Reed Smith In-depth

Directors’ and officers’ liability (D&O) insurance insures corporate directors and officers against personal liability for claims made against them based on their service to the company, and also may insure the company against its own liability in a securities claim. Companies purchase D&O insurance to protect their directors and officers if the company cannot indemnify them. For instance, if the company becomes insolvent and is financially unable to indemnify; in shareholder derivative litigation, because companies are legally prohibited from indemnifying directors or officers for monetary judgments or settlements; or if the company determines that it cannot indemnify, such as with certain criminal or regulatory proceedings against the director or officer.

Traditional D&O insurance policies protect management and the company in three ways:

  • “Side A” coverage, which insures directors and officers for claims made against them when the company cannot or does not indemnify them
  • “Side B” or “corporate reimbursement” coverage, which insures the company for amounts it pays as advancement or indemnification for claims made against directors and officers
  • “Side C” or “entity securities” coverage, which insures the company for securities claims made against it as an entity

Many companies supplement traditional “full side” D&O insurance programs with excess Side A-only insurance to provide additional, dedicated insurance coverage for their executives.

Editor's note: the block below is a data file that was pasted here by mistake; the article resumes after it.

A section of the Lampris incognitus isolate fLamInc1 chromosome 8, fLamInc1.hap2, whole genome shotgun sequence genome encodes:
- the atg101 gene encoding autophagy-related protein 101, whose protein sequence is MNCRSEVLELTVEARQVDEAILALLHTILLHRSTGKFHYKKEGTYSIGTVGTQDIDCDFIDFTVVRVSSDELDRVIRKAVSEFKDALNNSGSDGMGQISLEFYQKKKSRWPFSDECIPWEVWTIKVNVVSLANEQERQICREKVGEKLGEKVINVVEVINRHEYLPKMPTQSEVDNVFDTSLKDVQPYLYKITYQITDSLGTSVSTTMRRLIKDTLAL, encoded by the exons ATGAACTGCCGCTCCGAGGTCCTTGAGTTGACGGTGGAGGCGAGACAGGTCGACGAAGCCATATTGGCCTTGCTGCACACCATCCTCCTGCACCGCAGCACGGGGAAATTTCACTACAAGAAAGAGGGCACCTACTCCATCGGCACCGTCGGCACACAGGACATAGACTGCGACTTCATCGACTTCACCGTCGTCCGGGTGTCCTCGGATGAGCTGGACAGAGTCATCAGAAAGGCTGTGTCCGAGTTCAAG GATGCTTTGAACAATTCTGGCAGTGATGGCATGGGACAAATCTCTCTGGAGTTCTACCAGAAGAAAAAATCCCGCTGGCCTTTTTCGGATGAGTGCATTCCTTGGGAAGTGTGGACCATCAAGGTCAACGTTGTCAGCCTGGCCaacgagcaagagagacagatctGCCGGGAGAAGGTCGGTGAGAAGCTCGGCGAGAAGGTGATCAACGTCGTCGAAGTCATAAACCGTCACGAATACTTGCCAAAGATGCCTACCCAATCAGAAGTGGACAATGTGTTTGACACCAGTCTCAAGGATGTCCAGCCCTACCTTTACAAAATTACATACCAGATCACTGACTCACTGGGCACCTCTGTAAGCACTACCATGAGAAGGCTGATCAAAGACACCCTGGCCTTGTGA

D&O insurance is more than just insurance

D&O insurance is not just protection for the bottom line: companies view broad D&O coverage with sufficient limits and up-to-date terms and conditions as a critical benefit for attracting talented directors and officers. Indeed, Delaware, where more than two-thirds of all Fortune 500 companies are incorporated, made it the state’s public policy to encourage corporations to purchase D&O insurance on behalf of their directors and officers.1

Recently, however, companies have witnessed upheaval in the D&O insurance market, as premiums have become substantially higher, capacity in the insurance industry has been reduced (in particular for public companies), and insurers have sought to retract or narrow certain terms and conditions of their traditional D&O policies. Commentators cite the reasons for this “hard market” as increased litigation in the financial industry, increased securities litigation in prior years, increasing monetary judgments or settlements in securities cases, and the economic disruptions and rise of litigation due to the COVID-19 pandemic, among other reasons. Many companies have felt financial pressure to cut back on the amount of D&O insurance they buy. Reducing coverage increases the financial risks to companies and makes it harder to attract talent. As a result, many companies have sought alternatives to their traditional D&O insurance programs to maintain the protections that boards and management should expect.